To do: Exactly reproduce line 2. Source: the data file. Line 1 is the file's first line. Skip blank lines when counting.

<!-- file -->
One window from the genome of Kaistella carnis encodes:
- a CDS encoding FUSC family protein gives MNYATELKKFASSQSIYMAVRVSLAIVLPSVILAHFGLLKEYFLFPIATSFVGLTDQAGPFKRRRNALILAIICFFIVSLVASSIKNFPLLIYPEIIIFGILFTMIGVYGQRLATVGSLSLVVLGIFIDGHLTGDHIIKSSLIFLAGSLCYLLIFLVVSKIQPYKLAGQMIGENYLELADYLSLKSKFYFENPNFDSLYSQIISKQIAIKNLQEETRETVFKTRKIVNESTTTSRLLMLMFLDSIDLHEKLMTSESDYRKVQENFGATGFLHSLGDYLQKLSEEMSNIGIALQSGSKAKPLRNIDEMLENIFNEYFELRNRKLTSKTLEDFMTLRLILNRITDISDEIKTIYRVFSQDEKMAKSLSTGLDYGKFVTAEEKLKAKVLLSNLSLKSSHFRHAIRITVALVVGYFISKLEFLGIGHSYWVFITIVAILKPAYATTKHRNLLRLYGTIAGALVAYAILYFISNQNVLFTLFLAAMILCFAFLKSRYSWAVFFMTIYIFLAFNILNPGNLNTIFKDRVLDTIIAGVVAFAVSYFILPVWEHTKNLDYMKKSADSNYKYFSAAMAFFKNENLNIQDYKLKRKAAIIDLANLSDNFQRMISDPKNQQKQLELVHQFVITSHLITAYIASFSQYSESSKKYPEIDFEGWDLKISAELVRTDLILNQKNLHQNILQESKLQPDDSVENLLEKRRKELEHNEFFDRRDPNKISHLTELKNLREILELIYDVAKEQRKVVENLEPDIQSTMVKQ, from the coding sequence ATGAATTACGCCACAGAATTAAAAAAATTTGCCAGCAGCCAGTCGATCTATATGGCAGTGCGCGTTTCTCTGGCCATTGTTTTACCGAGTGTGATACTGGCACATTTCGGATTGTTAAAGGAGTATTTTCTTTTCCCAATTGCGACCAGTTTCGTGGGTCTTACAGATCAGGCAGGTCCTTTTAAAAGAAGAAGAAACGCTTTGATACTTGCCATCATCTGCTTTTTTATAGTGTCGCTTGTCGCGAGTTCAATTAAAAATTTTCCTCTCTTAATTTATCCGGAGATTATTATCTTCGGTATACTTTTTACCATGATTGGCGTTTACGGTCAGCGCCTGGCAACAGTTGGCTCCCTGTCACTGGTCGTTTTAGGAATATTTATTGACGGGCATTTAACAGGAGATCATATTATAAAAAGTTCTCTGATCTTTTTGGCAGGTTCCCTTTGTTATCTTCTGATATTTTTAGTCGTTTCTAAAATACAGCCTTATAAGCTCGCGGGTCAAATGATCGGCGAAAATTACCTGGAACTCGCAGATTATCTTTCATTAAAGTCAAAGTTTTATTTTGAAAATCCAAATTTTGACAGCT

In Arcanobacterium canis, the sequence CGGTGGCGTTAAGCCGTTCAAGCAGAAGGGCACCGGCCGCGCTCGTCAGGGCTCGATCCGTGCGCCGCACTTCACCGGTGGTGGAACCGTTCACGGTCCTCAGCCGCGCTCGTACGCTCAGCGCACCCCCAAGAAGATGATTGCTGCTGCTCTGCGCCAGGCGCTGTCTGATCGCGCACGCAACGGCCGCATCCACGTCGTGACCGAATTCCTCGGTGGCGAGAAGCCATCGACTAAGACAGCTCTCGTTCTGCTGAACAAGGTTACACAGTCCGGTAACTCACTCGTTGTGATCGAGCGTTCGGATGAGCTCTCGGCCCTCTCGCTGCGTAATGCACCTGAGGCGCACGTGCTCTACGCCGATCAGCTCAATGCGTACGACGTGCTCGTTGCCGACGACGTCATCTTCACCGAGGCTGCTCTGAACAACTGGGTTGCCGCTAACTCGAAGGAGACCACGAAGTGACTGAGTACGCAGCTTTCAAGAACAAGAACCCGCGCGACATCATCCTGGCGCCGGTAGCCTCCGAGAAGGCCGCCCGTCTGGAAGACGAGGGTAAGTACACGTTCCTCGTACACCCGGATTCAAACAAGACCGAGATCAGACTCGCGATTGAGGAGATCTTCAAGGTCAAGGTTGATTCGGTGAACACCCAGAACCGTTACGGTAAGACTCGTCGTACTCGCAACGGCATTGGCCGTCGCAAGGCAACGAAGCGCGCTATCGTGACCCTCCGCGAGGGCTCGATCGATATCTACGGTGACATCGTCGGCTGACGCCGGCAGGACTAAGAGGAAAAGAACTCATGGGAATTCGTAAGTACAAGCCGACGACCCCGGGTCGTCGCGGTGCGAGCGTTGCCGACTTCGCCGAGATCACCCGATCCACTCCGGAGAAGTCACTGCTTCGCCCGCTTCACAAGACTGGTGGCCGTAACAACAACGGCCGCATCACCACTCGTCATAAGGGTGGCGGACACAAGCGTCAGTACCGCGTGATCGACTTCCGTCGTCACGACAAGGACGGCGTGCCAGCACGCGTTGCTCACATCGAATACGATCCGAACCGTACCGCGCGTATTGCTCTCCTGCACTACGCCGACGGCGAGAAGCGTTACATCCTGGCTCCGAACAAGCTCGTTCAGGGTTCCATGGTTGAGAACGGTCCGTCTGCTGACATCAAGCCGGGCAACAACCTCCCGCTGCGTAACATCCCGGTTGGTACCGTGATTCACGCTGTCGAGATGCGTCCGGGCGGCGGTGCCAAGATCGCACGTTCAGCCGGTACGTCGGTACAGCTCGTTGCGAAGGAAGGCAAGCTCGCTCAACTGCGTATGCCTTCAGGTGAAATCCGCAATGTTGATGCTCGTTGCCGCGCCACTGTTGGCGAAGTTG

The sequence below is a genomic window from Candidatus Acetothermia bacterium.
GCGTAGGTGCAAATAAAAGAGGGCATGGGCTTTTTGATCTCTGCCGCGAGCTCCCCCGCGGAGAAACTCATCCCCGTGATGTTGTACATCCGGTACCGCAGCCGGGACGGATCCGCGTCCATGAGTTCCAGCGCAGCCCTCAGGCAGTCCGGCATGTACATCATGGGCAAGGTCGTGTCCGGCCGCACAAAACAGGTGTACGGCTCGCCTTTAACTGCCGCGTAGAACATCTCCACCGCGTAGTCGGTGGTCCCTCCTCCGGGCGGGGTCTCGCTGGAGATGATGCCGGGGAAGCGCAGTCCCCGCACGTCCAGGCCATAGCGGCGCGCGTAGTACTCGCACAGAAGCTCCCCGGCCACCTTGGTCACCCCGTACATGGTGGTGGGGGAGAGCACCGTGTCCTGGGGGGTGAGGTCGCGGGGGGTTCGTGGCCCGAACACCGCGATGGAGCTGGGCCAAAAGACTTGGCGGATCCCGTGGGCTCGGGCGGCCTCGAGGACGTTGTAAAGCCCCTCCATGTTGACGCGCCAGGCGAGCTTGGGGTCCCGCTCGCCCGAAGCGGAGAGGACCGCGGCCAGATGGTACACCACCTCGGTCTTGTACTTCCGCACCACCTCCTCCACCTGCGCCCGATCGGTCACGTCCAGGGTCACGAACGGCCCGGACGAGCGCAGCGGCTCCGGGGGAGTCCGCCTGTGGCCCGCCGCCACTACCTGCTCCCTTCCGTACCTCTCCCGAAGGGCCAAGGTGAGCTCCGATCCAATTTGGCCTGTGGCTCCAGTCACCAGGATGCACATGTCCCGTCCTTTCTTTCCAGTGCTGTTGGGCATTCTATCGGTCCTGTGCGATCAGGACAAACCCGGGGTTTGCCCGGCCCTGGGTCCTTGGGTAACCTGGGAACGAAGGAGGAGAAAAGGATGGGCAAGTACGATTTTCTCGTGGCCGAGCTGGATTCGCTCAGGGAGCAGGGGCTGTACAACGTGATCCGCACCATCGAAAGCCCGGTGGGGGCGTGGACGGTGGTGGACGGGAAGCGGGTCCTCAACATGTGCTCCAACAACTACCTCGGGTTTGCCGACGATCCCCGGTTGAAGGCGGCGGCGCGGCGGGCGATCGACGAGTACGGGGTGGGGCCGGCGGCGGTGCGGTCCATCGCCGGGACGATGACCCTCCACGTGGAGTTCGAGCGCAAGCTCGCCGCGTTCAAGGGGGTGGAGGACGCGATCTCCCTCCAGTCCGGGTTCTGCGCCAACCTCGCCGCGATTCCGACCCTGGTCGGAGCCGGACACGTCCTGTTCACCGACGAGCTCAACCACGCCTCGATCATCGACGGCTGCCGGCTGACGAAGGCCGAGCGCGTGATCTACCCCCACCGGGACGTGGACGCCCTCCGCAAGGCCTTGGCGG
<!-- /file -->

- a CDS encoding FUSC family protein gives MNYATELKKFASSQSIYMAVRVSLAIVLPSVILAHFGLLKEYFLFPIATSFVGLTDQAGPFKRRRNALILAIICFFIVSLVASSIKNFPLLIYPEIIIFGILFTMIGVYGQRLATVGSLSLVVLGIFIDGHLTGDHIIKSSLIFLAGSLCYLLIFLVVSKIQPYKLAGQMIGENYLELADYLSLKSKFYFENPNFDSLYSQIISKQIAIKNLQEETRETVFKTRKIVNESTTTSRLLMLMFLDSIDLHEKLMTSESDYRKVQENFGATGFLHSLGDYLQKLSEEMSNIGIALQSGSKAKPLRNIDEMLENIFNEYFELRNRKLTSKTLEDFMTLRLILNRITDISDEIKTIYRVFSQDEKMAKSLSTGLDYGKFVTAEEKLKAKVLLSNLSLKSSHFRHAIRITVALVVGYFISKLEFLGIGHSYWVFITIVAILKPAYATTKHRNLLRLYGTIAGALVAYAILYFISNQNVLFTLFLAAMILCFAFLKSRYSWAVFFMTIYIFLAFNILNPGNLNTIFKDRVLDTIIAGVVAFAVSYFILPVWEHTKNLDYMKKSADSNYKYFSAAMAFFKNENLNIQDYKLKRKAAIIDLANLSDNFQRMISDPKNQQKQLELVHQFVITSHLITAYIASFSQYSESSKKYPEIDFEGWDLKISAELVRTDLILNQKNLHQNILQESKLQPDDSVENLLEKRRKELEHNEFFDRRDPNKISHLTELKNLREILELIYDVAKEQRKVVENLEPDIQSTMVKQ, from the coding sequence ATGAATTACGCCACAGAATTAAAAAAATTTGCCAGCAGCCAGTCGATCTATATGGCAGTGCGCGTTTCTCTGGCCATTGTTTTACCGAGTGTGATACTGGCACATTTCGGATTGTTAAAGGAGTATTTTCTTTTCCCAATTGCGACCAGTTTCGTGGGTCTTACAGATCAGGCAGGTCCTTTTAAAAGAAGAAGAAACGCTTTGATACTTGCCATCATCTGCTTTTTTATAGTGTCGCTTGTCGCGAGTTCAATTAAAAATTTTCCTCTCTTAATTTATCCGGAGATTATTATCTTCGGTATACTTTTTACCATGATTGGCGTTTACGGTCAGCGCCTGGCAACAGTTGGCTCCCTGTCACTGGTCGTTTTAGGAATATTTATTGACGGGCATTTAACAGGAGATCATATTATAAAAAGTTCTCTGATCTTTTTGGCAGGTTCCCTTTGTTATCTTCTGATATTTTTAGTCGTTTCTAAAATACAGCCTTATAAGCTCGCGGGTCAAATGATCGGCGAAAATTACCTGGAACTCGCAGATTATCTTTCATTAAAGTCAAAGTTTTATTTTGAAAATCCAAATTTTGACAGCT